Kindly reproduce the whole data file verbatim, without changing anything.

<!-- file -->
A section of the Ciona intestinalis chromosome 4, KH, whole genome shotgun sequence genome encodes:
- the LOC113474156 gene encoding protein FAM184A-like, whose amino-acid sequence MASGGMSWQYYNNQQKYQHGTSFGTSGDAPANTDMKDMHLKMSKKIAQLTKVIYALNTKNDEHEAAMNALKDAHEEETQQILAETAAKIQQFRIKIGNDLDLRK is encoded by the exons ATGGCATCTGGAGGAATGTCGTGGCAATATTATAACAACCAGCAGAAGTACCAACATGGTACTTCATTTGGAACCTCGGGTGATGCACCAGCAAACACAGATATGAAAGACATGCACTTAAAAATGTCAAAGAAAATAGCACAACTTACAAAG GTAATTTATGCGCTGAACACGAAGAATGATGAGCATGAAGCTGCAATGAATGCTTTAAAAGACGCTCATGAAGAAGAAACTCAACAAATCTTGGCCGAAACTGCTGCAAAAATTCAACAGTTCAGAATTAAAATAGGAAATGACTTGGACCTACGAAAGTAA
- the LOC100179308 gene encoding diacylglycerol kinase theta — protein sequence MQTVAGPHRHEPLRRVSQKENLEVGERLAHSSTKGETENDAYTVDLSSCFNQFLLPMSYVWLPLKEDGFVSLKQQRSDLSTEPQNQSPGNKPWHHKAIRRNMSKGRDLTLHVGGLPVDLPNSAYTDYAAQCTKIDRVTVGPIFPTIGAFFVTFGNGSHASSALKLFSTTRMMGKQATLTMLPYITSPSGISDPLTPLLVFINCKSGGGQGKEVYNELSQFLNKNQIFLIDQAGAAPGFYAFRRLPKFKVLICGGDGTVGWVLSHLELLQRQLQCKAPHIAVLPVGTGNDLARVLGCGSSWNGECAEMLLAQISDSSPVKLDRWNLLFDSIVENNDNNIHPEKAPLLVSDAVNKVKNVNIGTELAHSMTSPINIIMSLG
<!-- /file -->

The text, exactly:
A section of the Ciona intestinalis chromosome 4, KH, whole genome shotgun sequence genome encodes:
- the LOC113474156 gene encoding protein FAM184A-like, whose amino-acid sequence MASGGMSWQYYNNQQKYQHGTSFGTSGDAPANTDMKDMHLKMSKKIAQLTKVIYALNTKNDEHEAAMNALKDAHEEETQQILAETAAKIQQFRIKIGNDLDLRK is encoded by the exons ATGGCATCTGGAGGAATGTCGTGGCAATATTATAACAACCAGCAGAAGTACCAACATGGTACTTCATTTGGAACCTCGGGTGATGCACCAGCAAACACAGATATGAAAGACATGCACTTAAAAATGTCAAAGAAAATAGCACAACTTACAAAG GTAATTTATGCGCTGAACACGAAGAATGATGAGCATGAAGCTGCAATGAATGCTTTAAAAGACGCTCATGAAGAAGAAACTCAACAAATCTTGGCCGAAACTGCTGCAAAAATTCAACAGTTCAGAATTAAAATAGGAAATGACTTGGACCTACGAAAGTAA
- the LOC100179308 gene encoding diacylglycerol kinase theta — protein sequence MQTVAGPHRHEPLRRVSQKENLEVGERLAHSSTKGETENDAYTVDLSSCFNQFLLPMSYVWLPLKEDGFVSLKQQRSDLSTEPQNQSPGNKPWHHKAIRRNMSKGRDLTLHVGGLPVDLPNSAYTDYAAQCTKIDRVTVGPIFPTIGAFFVTFGNGSHASSALKLFSTTRMMGKQATLTMLPYITSPSGISDPLTPLLVFINCKSGGGQGKEVYNELSQFLNKNQIFLIDQAGAAPGFYAFRRLPKFKVLICGGDGTVGWVLSHLELLQRQLQCKAPHIAVLPVGTGNDLARVLGCGSSWNGECAEMLLAQISDSSPVKLDRWNLLFDSIVENNDNNIHPEKAPLLVSDAVNKVKNVNIGTELAHSMTSPINIIMSLG